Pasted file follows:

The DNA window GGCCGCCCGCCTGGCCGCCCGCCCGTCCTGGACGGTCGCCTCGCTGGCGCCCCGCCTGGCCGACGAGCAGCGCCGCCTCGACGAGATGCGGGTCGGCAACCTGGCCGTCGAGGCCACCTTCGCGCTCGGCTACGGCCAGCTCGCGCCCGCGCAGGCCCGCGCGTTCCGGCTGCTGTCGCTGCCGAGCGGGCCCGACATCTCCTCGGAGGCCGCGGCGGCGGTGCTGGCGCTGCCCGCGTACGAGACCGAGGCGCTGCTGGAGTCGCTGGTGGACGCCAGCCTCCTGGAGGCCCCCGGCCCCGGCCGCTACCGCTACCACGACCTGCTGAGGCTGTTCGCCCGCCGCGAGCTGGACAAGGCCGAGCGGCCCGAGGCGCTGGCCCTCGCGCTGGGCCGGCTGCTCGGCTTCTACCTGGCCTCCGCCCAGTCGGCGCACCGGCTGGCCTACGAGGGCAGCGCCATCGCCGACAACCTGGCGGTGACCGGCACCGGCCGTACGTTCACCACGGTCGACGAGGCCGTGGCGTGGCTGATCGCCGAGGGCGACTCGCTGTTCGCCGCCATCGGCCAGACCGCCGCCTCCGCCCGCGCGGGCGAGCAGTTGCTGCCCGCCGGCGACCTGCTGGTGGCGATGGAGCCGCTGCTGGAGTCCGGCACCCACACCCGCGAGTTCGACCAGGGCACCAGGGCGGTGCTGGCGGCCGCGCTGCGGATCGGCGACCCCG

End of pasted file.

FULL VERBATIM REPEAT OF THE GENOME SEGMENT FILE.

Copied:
The DNA window GGCCGCCCGCCTGGCCGCCCGCCCGTCCTGGACGGTCGCCTCGCTGGCGCCCCGCCTGGCCGACGAGCAGCGCCGCCTCGACGAGATGCGGGTCGGCAACCTGGCCGTCGAGGCCACCTTCGCGCTCGGCTACGGCCAGCTCGCGCCCGCGCAGGCCCGCGCGTTCCGGCTGCTGTCGCTGCCGAGCGGGCCCGACATCTCCTCGGAGGCCGCGGCGGCGGTGCTGGCGCTGCCCGCGTACGAGACCGAGGCGCTGCTGGAGTCGCTGGTGGACGCCAGCCTCCTGGAGGCCCCCGGCCCCGGCCGCTACCGCTACCACGACCTGCTGAGGCTGTTCGCCCGCCGCGAGCTGGACAAGGCCGAGCGGCCCGAGGCGCTGGCCCTCGCGCTGGGCCGGCTGCTCGGCTTCTACCTGGCCTCCGCCCAGTCGGCGCACCGGCTGGCCTACGAGGGCAGCGCCATCGCCGACAACCTGGCGGTGACCGGCACCGGCCGTACGTTCACCACGGTCGACGAGGCCGTGGCGTGGCTGATCGCCGAGGGCGACTCGCTGTTCGCCGCCATCGGCCAGACCGCCGCCTCCGCCCGCGCGGGCGAGCAGTTGCTGCCCGCCGGCGACCTGCTGGTGGCGATGGAGCCGCTGCTGGAGTCCGGCACCCACACCCGCGAGTTCGACCAGGGCACCAGGGCGGTGCTGGCGGCCGCGCTGCGGATCGGCGACCCCG